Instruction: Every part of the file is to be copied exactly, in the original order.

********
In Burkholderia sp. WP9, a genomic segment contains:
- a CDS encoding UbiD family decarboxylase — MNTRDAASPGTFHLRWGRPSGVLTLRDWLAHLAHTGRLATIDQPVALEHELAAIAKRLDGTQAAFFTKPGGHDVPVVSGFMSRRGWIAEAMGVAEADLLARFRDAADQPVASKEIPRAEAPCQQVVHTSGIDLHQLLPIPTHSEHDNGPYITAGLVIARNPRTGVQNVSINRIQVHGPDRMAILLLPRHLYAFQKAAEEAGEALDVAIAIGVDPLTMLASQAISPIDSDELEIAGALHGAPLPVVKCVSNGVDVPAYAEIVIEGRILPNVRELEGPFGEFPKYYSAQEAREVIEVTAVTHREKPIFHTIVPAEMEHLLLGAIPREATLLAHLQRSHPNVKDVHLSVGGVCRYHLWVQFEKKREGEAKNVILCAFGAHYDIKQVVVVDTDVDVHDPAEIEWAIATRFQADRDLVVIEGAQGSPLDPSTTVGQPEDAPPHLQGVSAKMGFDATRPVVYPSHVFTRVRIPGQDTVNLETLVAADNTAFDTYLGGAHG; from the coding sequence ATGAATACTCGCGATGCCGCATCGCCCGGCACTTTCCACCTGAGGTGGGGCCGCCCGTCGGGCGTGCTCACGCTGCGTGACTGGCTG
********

In Burkholderia sp. WP9, a genomic segment contains:
- a CDS encoding UbiD family decarboxylase — MNTRDAASPGTFHLRWGRPSGVLTLRDWLAHLAHTGRLATIDQPVALEHELAAIAKRLDGTQAAFFTKPGGHDVPVVSGFMSRRGWIAEAMGVAEADLLARFRDAADQPVASKEIPRAEAPCQQVVHTSGIDLHQLLPIPTHSEHDNGPYITAGLVIARNPRTGVQNVSINRIQVHGPDRMAILLLPRHLYAFQKAAEEAGEALDVAIAIGVDPLTMLASQAISPIDSDELEIAGALHGAPLPVVKCVSNGVDVPAYAEIVIEGRILPNVRELEGPFGEFPKYYSAQEAREVIEVTAVTHREKPIFHTIVPAEMEHLLLGAIPREATLLAHLQRSHPNVKDVHLSVGGVCRYHLWVQFEKKREGEAKNVILCAFGAHYDIKQVVVVDTDVDVHDPAEIEWAIATRFQADRDLVVIEGAQGSPLDPSTTVGQPEDAPPHLQGVSAKMGFDATRPVVYPSHVFTRVRIPGQDTVNLETLVAADNTAFDTYLGGAHG; from the coding sequence ATGAATACTCGCGATGCCGCATCGCCCGGCACTTTCCACCTGAGGTGGGGCCGCCCGTCGGGCGTGCTCACGCTGCGTGACTGGCTG